Attorneys General and mortgage regulators from all 50 states are joining forces to investigate robo-signing of mortgage foreclosure documents and other defects in home mortgage foreclosures.
“We believe such a process may constitute a deceptive act and/or an unfair practice or otherwise violate state laws.”
Here is today’s statement by the National Association of Attorneys General:
It has recently come to light that a number of mortgage loan servicers have submitted affidavits or signed other documents in support of either a judicial or non-judicial foreclosure that appear to have procedural defects. In particular, it appears affidavits and other documents have been signed by persons who did not have personal knowledge of the facts asserted in the documents. In addition, it appears that many affidavits were signed outside of the presence of a notary public, contrary to state law. This process of signing documents without confirming their accuracy has come to be known as “robo-signing.” We believe such a process may constitute a deceptive act and/or an unfair practice or otherwise violate state laws.
In order to handle this issue in the most efficient and consistent manner possible, the states have formed a bi-partisan multistate group to address issues common to a large number of states. The group is comprised of both state Attorneys General and the state bank and mortgage regulators. Currently 49 state Attorneys General have joined this coordinated multistate effort. State bank and mortgage regulators are participating both individually and through their Multistate Mortgage Committee, which represents mortgage regulators from all 50 states. Through this process, the states will attempt to speak with one voice to the greatest extent possible. At the end of this statement is a list of the participating states.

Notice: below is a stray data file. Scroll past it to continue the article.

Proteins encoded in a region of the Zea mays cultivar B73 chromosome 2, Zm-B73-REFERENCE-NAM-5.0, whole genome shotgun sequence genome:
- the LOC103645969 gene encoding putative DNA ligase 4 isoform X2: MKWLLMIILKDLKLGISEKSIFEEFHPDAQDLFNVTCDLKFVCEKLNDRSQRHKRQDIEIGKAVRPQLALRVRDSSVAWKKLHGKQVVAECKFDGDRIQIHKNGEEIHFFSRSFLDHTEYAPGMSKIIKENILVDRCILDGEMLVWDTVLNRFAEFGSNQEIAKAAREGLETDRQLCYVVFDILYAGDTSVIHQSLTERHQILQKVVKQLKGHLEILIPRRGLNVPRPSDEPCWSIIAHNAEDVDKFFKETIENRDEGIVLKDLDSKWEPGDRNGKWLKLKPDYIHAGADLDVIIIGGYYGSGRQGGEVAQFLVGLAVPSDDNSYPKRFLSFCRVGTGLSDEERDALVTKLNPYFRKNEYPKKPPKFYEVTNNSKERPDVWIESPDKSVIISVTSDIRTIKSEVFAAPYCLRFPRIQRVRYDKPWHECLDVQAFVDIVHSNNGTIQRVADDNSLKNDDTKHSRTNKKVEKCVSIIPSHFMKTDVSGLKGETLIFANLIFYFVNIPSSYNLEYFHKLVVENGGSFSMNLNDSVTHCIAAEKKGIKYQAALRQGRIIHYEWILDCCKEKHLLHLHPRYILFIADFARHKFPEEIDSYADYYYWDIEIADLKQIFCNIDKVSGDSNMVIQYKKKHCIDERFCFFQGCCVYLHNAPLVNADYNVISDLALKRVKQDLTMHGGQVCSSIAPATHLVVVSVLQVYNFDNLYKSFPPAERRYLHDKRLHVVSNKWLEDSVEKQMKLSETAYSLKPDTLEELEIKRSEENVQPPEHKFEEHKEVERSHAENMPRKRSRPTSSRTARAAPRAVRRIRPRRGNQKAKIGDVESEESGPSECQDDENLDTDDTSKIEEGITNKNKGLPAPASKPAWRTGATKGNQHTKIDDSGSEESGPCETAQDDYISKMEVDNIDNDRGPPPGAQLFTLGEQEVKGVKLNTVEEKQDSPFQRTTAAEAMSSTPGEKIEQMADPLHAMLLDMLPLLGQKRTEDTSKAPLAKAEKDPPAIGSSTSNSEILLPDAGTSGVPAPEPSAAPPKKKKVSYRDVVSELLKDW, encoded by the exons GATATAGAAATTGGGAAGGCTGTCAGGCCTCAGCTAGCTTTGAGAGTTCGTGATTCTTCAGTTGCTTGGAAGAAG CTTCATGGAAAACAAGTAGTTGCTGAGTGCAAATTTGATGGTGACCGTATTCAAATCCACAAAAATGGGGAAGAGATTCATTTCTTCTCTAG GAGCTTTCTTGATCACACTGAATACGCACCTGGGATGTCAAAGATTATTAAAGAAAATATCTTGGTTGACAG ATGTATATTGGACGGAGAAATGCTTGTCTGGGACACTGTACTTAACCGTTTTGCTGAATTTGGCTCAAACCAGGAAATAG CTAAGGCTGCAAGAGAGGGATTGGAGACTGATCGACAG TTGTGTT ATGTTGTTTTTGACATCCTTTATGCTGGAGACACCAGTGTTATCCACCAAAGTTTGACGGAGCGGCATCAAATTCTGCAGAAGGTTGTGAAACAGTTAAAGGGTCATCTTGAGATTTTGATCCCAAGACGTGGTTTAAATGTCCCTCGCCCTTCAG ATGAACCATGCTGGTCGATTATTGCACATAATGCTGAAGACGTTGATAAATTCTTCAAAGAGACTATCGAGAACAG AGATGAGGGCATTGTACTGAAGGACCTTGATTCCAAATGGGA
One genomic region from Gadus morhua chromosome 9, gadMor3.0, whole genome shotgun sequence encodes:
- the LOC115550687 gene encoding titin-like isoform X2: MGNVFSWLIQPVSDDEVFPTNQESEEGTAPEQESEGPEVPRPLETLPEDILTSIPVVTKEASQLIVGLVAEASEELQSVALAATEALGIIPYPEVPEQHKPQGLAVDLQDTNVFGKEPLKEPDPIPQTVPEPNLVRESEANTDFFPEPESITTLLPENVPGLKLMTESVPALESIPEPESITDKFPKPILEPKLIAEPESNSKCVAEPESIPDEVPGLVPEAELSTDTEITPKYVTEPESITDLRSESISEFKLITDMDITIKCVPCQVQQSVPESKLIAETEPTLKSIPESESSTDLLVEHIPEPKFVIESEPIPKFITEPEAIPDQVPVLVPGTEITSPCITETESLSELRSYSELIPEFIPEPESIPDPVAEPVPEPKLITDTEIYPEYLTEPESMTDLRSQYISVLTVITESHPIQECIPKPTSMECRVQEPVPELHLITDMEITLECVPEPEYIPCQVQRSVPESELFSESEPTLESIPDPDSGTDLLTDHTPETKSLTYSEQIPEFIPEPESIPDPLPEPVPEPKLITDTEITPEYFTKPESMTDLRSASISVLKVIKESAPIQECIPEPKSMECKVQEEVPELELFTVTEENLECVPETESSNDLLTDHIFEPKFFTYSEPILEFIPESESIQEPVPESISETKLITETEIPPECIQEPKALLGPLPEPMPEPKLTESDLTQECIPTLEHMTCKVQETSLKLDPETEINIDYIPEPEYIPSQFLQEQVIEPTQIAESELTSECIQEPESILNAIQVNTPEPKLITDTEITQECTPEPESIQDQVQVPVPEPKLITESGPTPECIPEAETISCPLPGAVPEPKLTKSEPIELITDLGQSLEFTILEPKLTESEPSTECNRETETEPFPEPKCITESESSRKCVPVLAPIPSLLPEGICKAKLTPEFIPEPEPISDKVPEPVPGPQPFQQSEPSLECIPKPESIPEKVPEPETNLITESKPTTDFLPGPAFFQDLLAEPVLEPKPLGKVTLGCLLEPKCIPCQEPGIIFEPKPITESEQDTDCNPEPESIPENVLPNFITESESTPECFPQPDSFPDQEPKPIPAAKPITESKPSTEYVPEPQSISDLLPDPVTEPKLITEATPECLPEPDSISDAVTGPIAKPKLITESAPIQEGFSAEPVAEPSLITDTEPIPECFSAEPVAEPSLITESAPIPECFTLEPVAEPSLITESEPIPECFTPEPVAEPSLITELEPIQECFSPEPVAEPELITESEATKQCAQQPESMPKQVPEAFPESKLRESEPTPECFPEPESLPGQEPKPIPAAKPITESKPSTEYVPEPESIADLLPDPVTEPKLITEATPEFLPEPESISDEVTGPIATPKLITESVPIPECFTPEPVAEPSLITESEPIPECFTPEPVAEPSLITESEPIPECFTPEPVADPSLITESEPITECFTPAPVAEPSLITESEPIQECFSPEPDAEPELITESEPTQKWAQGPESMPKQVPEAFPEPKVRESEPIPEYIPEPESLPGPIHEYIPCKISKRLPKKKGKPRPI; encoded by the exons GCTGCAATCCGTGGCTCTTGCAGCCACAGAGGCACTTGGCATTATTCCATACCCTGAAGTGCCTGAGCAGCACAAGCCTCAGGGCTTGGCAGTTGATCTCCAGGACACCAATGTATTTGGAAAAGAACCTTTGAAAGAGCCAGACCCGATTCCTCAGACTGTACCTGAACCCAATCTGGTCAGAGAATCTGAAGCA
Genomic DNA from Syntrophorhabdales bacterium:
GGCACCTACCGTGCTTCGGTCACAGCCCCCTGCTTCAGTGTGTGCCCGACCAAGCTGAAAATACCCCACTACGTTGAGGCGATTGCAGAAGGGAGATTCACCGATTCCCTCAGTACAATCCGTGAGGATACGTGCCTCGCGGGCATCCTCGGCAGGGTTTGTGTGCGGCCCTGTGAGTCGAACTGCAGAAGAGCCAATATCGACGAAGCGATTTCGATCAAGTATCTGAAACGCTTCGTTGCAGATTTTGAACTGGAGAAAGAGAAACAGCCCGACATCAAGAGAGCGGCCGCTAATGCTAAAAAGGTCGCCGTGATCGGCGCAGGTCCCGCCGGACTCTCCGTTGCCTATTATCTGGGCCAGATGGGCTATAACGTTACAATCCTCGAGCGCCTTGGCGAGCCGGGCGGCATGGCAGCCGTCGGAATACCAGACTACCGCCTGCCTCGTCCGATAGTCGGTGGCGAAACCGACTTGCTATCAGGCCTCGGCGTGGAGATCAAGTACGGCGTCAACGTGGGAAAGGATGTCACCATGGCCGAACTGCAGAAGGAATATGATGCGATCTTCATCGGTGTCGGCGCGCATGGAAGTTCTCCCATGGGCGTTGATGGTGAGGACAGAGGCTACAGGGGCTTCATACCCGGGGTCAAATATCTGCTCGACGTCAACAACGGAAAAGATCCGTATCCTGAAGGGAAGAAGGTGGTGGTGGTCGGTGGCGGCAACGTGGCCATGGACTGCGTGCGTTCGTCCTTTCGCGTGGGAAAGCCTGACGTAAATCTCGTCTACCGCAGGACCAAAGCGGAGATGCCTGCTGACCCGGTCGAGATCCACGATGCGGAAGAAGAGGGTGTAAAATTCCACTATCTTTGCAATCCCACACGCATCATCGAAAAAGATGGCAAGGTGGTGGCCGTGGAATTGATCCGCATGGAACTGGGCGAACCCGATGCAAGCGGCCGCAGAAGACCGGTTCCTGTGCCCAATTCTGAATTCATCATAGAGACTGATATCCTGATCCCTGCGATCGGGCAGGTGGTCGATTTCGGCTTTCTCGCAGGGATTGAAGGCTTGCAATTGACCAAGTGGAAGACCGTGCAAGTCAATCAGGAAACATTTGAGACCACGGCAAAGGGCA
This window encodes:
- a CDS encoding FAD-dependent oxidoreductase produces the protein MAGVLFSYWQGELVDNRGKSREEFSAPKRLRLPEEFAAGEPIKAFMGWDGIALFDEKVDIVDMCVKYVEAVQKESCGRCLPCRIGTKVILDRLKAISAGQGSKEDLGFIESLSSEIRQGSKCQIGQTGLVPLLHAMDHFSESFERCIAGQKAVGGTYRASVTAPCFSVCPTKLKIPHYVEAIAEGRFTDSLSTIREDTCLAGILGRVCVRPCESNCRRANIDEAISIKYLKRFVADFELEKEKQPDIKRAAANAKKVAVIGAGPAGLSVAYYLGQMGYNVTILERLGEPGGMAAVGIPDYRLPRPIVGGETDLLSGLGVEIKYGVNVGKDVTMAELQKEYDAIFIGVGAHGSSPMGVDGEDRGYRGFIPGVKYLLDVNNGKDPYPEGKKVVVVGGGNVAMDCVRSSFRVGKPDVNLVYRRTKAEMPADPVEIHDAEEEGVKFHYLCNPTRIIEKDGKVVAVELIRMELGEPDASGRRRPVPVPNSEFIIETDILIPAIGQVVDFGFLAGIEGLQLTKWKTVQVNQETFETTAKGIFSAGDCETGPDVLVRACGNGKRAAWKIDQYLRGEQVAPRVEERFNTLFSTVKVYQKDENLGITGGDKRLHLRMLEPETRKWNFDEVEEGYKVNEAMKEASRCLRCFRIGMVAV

Our multistate group has begun inquiring whether or not individual mortgage servicers have improperly submitted affidavits or other documents in support of foreclosures in our states. The facts uncovered in our review will dictate the scope of our inquiry. The Executive Committee is comprised of the following Attorneys General Offices: Arizona, California, Colorado, Connecticut, Florida, Illinois, Iowa, New York, North Carolina, Ohio, Texas, and Washington; and the following state banking regulators: Maryland Office of the Commissioner of Financial Regulation, New York State Banking Department, and the Pennsylvania Department of Banking.
Participating Attorneys General
Participating State Bank and Mortgage Regulators
Hawaii Department of the Attorney General / Hawaii Office of Consumer Protection
Latest posts by Jill Michaux (see all)
- Last Day to Comment on New Chapter 13 Plan, Petition, Schedules, Means Test, Bankruptcy Rules Changes - February 17, 2014
- Does Chapter 13 Mean Paying All Creditors Back? It Could Be Zero to Unsecured Claims - June 18, 2013
- Random Bankruptcy Audits Stopped - April 24, 2013
- What’s Baseball Got to Do with Bankruptcy? - March 31, 2013
- Bankruptcy Code Dollar Figures Raised 6.3% for Inflation - February 21, 2013
Last modified: June 4, 2013